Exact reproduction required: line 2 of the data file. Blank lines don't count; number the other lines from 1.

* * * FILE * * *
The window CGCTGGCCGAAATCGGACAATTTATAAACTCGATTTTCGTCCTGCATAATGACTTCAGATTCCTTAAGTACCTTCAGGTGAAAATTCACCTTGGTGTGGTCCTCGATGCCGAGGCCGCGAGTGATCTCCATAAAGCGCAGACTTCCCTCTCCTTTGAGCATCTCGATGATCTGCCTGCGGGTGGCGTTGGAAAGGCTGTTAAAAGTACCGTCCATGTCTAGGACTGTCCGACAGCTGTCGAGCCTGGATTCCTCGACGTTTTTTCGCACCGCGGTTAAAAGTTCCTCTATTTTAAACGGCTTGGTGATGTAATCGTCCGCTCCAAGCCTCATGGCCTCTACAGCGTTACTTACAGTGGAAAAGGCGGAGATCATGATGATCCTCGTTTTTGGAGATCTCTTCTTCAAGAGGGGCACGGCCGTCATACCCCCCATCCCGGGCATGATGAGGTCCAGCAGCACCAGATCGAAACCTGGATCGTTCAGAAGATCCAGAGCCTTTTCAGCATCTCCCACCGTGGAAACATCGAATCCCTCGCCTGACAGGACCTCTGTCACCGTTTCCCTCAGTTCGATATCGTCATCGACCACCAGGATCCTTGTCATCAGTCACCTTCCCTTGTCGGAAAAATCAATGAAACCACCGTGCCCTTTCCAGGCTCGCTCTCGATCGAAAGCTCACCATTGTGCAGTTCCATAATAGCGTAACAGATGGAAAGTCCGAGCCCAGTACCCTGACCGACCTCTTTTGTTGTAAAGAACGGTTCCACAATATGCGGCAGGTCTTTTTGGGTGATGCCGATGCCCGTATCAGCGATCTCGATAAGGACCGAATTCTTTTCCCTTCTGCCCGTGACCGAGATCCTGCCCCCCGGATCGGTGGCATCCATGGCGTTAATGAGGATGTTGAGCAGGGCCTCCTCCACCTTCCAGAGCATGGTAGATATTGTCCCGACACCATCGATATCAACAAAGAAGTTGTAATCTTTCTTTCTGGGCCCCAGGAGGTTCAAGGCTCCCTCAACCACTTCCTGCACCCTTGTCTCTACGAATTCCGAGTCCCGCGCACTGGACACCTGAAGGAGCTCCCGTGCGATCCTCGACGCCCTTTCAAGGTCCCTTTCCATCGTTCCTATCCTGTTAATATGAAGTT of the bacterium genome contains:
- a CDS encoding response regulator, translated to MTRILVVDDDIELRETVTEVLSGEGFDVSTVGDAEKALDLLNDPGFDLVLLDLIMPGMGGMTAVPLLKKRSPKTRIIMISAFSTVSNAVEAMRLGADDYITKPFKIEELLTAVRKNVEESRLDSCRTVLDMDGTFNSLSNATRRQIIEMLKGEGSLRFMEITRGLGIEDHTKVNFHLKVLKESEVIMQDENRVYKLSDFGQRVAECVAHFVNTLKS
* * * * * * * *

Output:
- a CDS encoding response regulator, translated to MTRILVVDDDIELRETVTEVLSGEGFDVSTVGDAEKALDLLNDPGFDLVLLDLIMPGMGGMTAVPLLKKRSPKTRIIMISAFSTVSNAVEAMRLGADDYITKPFKIEELLTAVRKNVEESRLDSCRTVLDMDGTFNSLSNATRRQIIEMLKGEGSLRFMEITRGLGIEDHTKVNFHLKVLKESEVIMQDENRVYKLSDFGQRVAECVAHFVNTLKS